The sex workers network, REDTRABSEX, partnered with the Ministry of Health in 2008 to provide contraception and information on HIV/AIDS to sex workers.[6]

Lack of education and reluctance to use condoms are significant factors in the spread of the infection.[23] Because of the reluctance to use male condoms, sex worker organisations have distributed female condoms.[24]

Sex trafficking[edit]

Ecuador is a source, transit, and destination country for men, women, and children subjected to sex trafficking. Ecuadorian men, women, and children are exploited in sex trafficking within the country. Indigenous and Afro-Ecuadorians, as well as Colombian refugees and migrants, are particularly vulnerable to human trafficking. Women, children, refugees, and migrants continued to be the most vulnerable to sex trafficking, but NGOs reported an increase in LGBTI individuals vulnerable to or victims of sex trafficking. Nationals of Cuba, Ghana, Cameroon, Nigeria, Chad, China, Pakistan, the Dominican Republic and Haiti, initially lured by smugglers promising a better life, have documents confiscated, debts imposed, and are forced into prostitution.[24]

Ecuador is also a destination for Colombian, Peruvian, Dominican, Venezuelan, Mexican, Haitian, Paraguayan, and Cuban women and girls exploited in sex trafficking. Traffickers used Ecuador as a transit route for trafficking victims from Colombia, Cuba, Haiti, and the Dominican Republic. Sex traffickers use emotional relationships and job offers to recruit victims and prey on vulnerabilities such as prior domestic and sexual violence.[24]

The United States Department of State Office to Monitor and Combat Trafficking in Persons class Ecuador as a Tier 2 country.[24]


  1. ^ a b c d e f g h "Sex Work Law". Sexuality, Poverty and Law Programme. Retrieved 24 December 2017.
  2. ^ Emerald, Daily (16 July 2007). "Ecuadorian brothels illuminate red-light truths". Retrieved 9 January 2017.
  3. ^ Crowder, Nicholas (15 October 2009). CultureShock! Ecuador: A Survival Guide to Customs and Etiquette. Marshall Cavendish International Asia Pte Ltd. ISBN 9789814435734. Retrieved 9 January 2017 – via Google Books.
  4. ^ Adshade, Marina (21 April 2012). "The Price of Sex in South America: A Guide for Secret Service Agents". Retrieved 9 January 2017.
  5. ^ Cunningham, Scott; Shah, Manisha (10 August 2016). The Oxford Handbook of the Economics of Prostitution. Oxford University Press. ISBN 9780199915255. Retrieved 9 January 2017 – via Google Books.
  6. ^ a b c d Soguel, Dominique (10 April 2009). "Ecuador Sex Workers Target HIV-AIDS Prevention". Women's eNews. Retrieved 27 December 2017.
  7. ^ a b Crowder, Nicholas (2006). Culture shock!. a survival guide to customs and etiquette. Tarrytown, NY: Marshall Cavendish. ISBN 978-0761424956.
  8. ^ "Sex workers: Population size estimate - Number, 2016". UNAIDS. Archived from the original on 4 June 2019. Retrieved 21 July 2018.
  9. ^ a b c "Quito: History and Prostitution". Andes Anthropologist. 30 March 2011. Retrieved 27 December 2017.
  10. ^ Rosero, Mariela (19 October 2015). "Municipio participó de operativo de control a hostales cerradas" [Municipality participated in control operation to closed hostels]. El Comercio (in Spanish). Retrieved 27 December 2017.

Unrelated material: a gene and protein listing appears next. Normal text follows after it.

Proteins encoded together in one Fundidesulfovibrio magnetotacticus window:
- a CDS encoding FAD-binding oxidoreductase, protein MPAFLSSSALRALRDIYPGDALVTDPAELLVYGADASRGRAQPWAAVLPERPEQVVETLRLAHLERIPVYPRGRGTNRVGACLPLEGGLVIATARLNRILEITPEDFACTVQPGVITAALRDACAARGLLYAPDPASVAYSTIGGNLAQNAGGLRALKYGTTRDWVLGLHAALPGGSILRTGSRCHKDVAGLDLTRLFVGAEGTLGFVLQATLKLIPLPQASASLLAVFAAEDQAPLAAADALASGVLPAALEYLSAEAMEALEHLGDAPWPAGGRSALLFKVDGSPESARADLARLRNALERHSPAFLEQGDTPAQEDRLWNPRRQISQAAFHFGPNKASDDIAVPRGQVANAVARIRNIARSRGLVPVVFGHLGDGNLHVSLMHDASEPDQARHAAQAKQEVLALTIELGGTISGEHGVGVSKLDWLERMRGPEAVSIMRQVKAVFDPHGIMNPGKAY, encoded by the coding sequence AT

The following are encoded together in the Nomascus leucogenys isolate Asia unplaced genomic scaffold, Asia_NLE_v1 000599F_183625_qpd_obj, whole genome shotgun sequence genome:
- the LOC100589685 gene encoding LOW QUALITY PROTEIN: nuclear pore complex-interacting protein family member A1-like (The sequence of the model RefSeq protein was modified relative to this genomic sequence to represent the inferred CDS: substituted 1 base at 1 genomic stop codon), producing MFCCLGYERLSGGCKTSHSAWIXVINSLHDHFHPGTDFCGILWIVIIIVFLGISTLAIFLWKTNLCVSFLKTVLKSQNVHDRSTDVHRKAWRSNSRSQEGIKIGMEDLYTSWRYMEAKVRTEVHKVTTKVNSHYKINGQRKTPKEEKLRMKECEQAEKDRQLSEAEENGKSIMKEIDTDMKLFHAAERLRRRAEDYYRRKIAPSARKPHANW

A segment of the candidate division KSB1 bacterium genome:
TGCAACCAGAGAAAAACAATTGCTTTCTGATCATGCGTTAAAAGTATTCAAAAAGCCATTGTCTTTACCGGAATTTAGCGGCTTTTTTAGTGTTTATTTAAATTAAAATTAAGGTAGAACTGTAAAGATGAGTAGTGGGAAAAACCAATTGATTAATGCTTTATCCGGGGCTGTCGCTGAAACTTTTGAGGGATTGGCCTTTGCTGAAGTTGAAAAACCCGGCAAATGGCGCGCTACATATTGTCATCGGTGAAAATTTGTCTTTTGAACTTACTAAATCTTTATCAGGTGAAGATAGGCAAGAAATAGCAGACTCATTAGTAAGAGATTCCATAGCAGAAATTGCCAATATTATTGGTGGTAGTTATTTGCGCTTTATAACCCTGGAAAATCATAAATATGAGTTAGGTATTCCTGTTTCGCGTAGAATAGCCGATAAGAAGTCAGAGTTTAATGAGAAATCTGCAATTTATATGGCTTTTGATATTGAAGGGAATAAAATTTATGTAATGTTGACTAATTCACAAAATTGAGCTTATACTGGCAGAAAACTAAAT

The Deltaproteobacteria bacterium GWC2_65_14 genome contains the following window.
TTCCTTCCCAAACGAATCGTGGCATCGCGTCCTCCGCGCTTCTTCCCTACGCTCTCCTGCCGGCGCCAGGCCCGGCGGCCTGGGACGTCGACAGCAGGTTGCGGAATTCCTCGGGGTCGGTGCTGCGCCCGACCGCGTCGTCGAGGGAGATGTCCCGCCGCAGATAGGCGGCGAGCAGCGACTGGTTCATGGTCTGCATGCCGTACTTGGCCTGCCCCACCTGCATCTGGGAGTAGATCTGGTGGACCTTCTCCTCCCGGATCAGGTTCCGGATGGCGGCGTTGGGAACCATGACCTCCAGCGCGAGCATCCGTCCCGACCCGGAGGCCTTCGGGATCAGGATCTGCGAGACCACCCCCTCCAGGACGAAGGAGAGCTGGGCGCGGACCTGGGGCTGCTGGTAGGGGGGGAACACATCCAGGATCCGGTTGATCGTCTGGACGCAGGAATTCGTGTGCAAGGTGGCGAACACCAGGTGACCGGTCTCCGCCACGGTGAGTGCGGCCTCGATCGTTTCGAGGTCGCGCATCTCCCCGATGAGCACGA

11. ^ Rosero, Mariela (30 November 2015). "Administrador Centro propone habilitar temporalmente exhotel para el trabajo sexual en esa zona" [Administrator Center proposes to temporarily enable exhotel for sex work in that area]. El Comercio (in Spanish). Retrieved 27 December 2017.
  12. ^ a b "Ecuadorian brothels illuminate red-light truths - Emerald Media". Daily Emerald. 16 July 2007. Retrieved 27 December 2017.
  13. ^ a b c d Soguel, Dominique (1 May 2009). "Brothels in Ecuador Skirt Law Banning Minors". Women's eNews. Retrieved 27 December 2017.
  14. ^ a b c Van Meir, Jessica (29 July 2016). "Sex Work in Ecuador: Conditions in Brothels and in the Street". Observations. Retrieved 27 December 2017.
  15. ^ a b c d Ditmore, Melissa Hope (2006). Encyclopedia of prostitution and sex work. Westport, Conn.: Greenwood Press. ISBN 978-0313329685.
  16. ^ "Red de Trabajadoras Sexuales del Ecuador (REDTRABSEX)". The Communication Initiative Network (in Spanish). Retrieved 27 December 2017.
  17. ^ Gumbel, Andrew (18 April 2005). "Paradise lost in the Galapagos Islands". The Independent. Retrieved 27 December 2017.
  18. ^ "CHILDREN-ECUADOR: Child Prostitution is Growth Industry - Inter Press Service". 19 July 1996. Retrieved 9 January 2017.
  19. ^ a b "Country Reports on Human Rights Practices". U.S Department of State. Retrieved 8 March 2008.
  20. ^ "Latina Women and Children at Risk". Indigenous & Latina Women & Children's Human Rights News from the Americas. Archived from the original on 6 May 2004. Retrieved 8 March 2008.
  21. ^ Cova, Antonio de la. "Ecuadoreans cry for help in a region prone to HIV". Retrieved 27 December 2017.
  22. ^ "The World Factbook — Central Intelligence Agency". Central Intelligence Agency. Archived from the original on 13 June 2007. Retrieved 27 December 2017.
  23. ^ Beckman, Adam L.; Wilson, Magdalena M.; Prabhu, Vishaal; Soekoe, Nicola; Mata, Humberto; Grau, Lauretta E. (22 November 2016). "A qualitative view of the HIV epidemic in coastal Ecuador". PeerJ. 4: e2726. doi:10.7717/peerj.2726. PMC 5126616. PMID 27904814.
  24. ^ a b c d "Ecuador 2016 Trafficking in Persons Report". United States Department of State Office to Monitor and Combat Trafficking in Persons. Retrieved 24 December 2017.Public Domain This article incorporates text from this source, which is in the public domain.